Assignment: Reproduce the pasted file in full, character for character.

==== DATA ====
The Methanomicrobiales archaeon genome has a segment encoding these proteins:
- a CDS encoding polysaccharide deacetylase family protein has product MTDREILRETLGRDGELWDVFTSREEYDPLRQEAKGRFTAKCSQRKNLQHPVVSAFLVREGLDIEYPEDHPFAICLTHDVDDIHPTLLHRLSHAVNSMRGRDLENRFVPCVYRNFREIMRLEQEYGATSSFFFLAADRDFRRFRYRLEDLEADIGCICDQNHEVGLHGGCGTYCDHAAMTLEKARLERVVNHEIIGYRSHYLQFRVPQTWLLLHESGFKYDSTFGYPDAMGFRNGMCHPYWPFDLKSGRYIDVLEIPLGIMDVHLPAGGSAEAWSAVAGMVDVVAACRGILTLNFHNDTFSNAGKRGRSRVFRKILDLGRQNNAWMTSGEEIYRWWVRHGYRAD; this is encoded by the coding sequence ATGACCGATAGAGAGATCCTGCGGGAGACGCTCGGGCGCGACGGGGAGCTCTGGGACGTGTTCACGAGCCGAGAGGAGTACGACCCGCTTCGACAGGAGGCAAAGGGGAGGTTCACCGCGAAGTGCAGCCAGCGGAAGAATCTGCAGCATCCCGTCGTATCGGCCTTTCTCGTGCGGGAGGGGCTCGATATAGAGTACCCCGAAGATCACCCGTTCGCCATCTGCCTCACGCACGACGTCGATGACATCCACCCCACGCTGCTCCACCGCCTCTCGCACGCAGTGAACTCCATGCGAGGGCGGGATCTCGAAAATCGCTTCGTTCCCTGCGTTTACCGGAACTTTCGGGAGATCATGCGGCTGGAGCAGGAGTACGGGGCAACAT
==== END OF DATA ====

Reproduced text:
The Methanomicrobiales archaeon genome has a segment encoding these proteins:
- a CDS encoding polysaccharide deacetylase family protein has product MTDREILRETLGRDGELWDVFTSREEYDPLRQEAKGRFTAKCSQRKNLQHPVVSAFLVREGLDIEYPEDHPFAICLTHDVDDIHPTLLHRLSHAVNSMRGRDLENRFVPCVYRNFREIMRLEQEYGATSSFFFLAADRDFRRFRYRLEDLEADIGCICDQNHEVGLHGGCGTYCDHAAMTLEKARLERVVNHEIIGYRSHYLQFRVPQTWLLLHESGFKYDSTFGYPDAMGFRNGMCHPYWPFDLKSGRYIDVLEIPLGIMDVHLPAGGSAEAWSAVAGMVDVVAACRGILTLNFHNDTFSNAGKRGRSRVFRKILDLGRQNNAWMTSGEEIYRWWVRHGYRAD; this is encoded by the coding sequence ATGACCGATAGAGAGATCCTGCGGGAGACGCTCGGGCGCGACGGGGAGCTCTGGGACGTGTTCACGAGCCGAGAGGAGTACGACCCGCTTCGACAGGAGGCAAAGGGGAGGTTCACCGCGAAGTGCAGCCAGCGGAAGAATCTGCAGCATCCCGTCGTATCGGCCTTTCTCGTGCGGGAGGGGCTCGATATAGAGTACCCCGAAGATCACCCGTTCGCCATCTGCCTCACGCACGACGTCGATGACATCCACCCCACGCTGCTCCACCGCCTCTCGCACGCAGTGAACTCCATGCGAGGGCGGGATCTCGAAAATCGCTTCGTTCCCTGCGTTTACCGGAACTTTCGGGAGATCATGCGGCTGGAGCAGGAGTACGGGGCAACAT